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After the news of Maker’s Mark’s plan to “rinse” barrels, a.k.a. extracting every last ounce of whiskey trapped inside the wood, BourbonBlog.com investigates how this decision could affect other products you enjoy from Scotch whiskey to beer.
BourbonBlog.com’s Tom Fischer interviews Compass Box Whisky U.S. Ambassador Robin Robinson about potential consequences on the spirit industry and ancillary products.
While law mandates a single use for a Bourbon barrel to make Bourbon whiskey, barrels in Scotland and other whiskies may be used a number of times to keep aging whisky.
Robin explains the process of different fills into used barrels and how it changes the flavor in single malts over time in the podcast above.
Robins says that if a Bourbon distillery uses this new process, flavors that currently benefit alcohol products being aged in ex-Bourbon barrels could become depleted from the barrelafter the extraction.
The word “rinse” may not live up to the actual method which has been described by Jim Beam Master Distiller Fred Noe as like agitating a spray paint can, which may force at least 2 extra gallons out of the barrel.
As Beam Global also owns Maker’s Mark, we predict that similar proprietary technology will be used.
Most Kentucky Bourbon distilleries sell their used barrels to Scotch and other distilleries.
Irish whiskey, rum, tequila, beer and some wines benefit from the Bourbon trapped inside the oak to give their products a unique flavor for both aging and finishing for deepening the flavors.
Maker’s Mark Bourbon sends somewhere near 16,000 of their used barrels annually to Laphroaig Distillery in Port Ellen, Scotland, which they use to fully age their one of a kind 10 year old Laphroaig.
We ask Laphroaig Master Blender John Campbell, “Will this extraction of Bourbon from the Maker’s barrel make a difference on your Laphroaig?”
“If anything, this new decision could make our whisky tasty more ‘Laphroaigy,’ which wouldn’t be a bad thing,” Campbell says.
Campbell says he thinks little of the sweetness from the trapped Maker’s Mark may currently come through on the final product. However, the main reason for using Maker’s barrels on Laphroaig to fully age the 10 year single malt in a “quality used barrel” and not so much for any Bourbon flavors.
“Because we are an Islay, we get most of our flavor from the spirit and the peat.”Campbell says that lighter Speyside single malts could see more of an influence with the depletion of the Bourbon from a cask, but also notes that this only an educated guess staying, “I’m not an expert on Speyside.”
While Laphroaig may not be changed much by the decision, it certainly stands to reason that Bourbon barrel aged beers would be deeply affected without the Bourbon trapped inside the barrel.
Years ago, we put our noses into a used Bourbon barrel as we watched how Louisville’s BBC Bourbon Barrel Stout was made and aged.
Since then, we have long admired the complexity that used Bourbon barrels impart on this beer along with many other brews across our nation.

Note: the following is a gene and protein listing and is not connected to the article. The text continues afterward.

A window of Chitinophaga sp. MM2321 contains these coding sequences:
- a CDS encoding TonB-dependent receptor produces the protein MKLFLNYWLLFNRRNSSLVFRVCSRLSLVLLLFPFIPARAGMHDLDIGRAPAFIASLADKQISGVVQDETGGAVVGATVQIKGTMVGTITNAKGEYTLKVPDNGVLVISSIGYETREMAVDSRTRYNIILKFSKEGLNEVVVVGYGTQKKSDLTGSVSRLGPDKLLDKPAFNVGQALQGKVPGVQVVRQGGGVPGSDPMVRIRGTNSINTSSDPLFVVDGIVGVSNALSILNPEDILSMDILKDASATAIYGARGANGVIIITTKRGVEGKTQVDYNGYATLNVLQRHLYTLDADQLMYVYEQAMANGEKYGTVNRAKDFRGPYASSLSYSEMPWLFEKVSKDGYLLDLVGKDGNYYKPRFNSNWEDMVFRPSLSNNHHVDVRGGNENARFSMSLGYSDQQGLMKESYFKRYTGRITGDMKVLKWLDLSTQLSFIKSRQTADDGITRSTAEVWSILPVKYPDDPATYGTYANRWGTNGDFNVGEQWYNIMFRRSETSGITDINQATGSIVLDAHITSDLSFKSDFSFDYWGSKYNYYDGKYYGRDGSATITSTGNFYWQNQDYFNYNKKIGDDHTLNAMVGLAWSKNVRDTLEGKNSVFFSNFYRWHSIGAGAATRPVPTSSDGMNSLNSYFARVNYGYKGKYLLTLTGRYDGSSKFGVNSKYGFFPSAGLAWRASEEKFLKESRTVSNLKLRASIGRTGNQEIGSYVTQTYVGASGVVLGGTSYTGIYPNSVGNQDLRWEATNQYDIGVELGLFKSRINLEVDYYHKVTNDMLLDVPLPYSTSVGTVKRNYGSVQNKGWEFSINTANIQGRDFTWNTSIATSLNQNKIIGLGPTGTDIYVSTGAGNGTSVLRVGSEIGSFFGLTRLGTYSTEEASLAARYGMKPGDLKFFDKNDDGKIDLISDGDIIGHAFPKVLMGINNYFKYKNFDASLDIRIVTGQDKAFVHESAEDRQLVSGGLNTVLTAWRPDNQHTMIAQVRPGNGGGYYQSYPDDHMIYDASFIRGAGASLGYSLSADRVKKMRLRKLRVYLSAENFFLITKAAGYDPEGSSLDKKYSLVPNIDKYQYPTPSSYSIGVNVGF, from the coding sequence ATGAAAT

Watch our video of that experience on this link: Bourbon Barrel Stout.
Maker’s Mark fans know a thing or two about what happens to Bourbon barrels.
Review the photo below from Maker’s Mark’s facebook as they posed the question on October 23, 2012 asking, “who knows where a lot of barrels head after aging our bourbon?”
The question received 836 replies and 2,064 likes, showing that some Bourbon consumers appreciate secondary uses of barrels.
So is Maker’s missing the “Mark” by potentially setting a new precedent in the Bourbon industry that could someday affect other industries and the flavor of Bourbon OR will this be a “Slam Dunk” for the entire Bourbon industry when looking for more ways to push a larger supply of aged whiskey to a growing consumer demand?
We’ll wait and see as we sip more Bourbon from our Glencairn..or we could suck it out of the barrel?
Either way, BourbonBlog.com believes these questions are worth exploring as demand for all Bourbon continues to increase in the great whiskey boom.
After a failed attempt 4 months ago to water down Maker’s Mark Bourbon from 45% to 42% ABV, Maker’s Mark’s seems to be looking to this alternative method to address rising demand for Bourbon.
Until Jim Beam Devil’s Cut Bourbon‘s introduction on the market 2 years ago, no other distiller used this process and marketed it as such.
We were immediately impressed with the bold flavor of Devil’s Cut, read our review of it here: Devil’s Cut Bourbon.
With regard to Maker’s Mark, no one knows if this is a change for the better, the worse, or if it will make no difference with regard to the actual flavor of Maker’s Mark Bourbon as we know it today.
As Robin Robinson explains in the podcast, there is no “institutional” memory for many brands for a course of time.
The flavor of many spirits will change for a variety of reasons over time, and won’t be as noticed as quickly as the change in the new design of the bottle. (By the way, check out the new Laphraoig packaging and bottle design. Fortunately, they stayed more true to the classic than some bottles have, nice job Scottish friends!)
However, the ripple effect exterminating secondary uses for Bourbon barrels could leave distillers, breweries, wineries and others looking for new solutions of their own.
We have reached out to Maker’s Mark Bourbon to discuss how this new whiskey may change the flavor of Maker’s and the precedent in the industry but have not heard from them yet.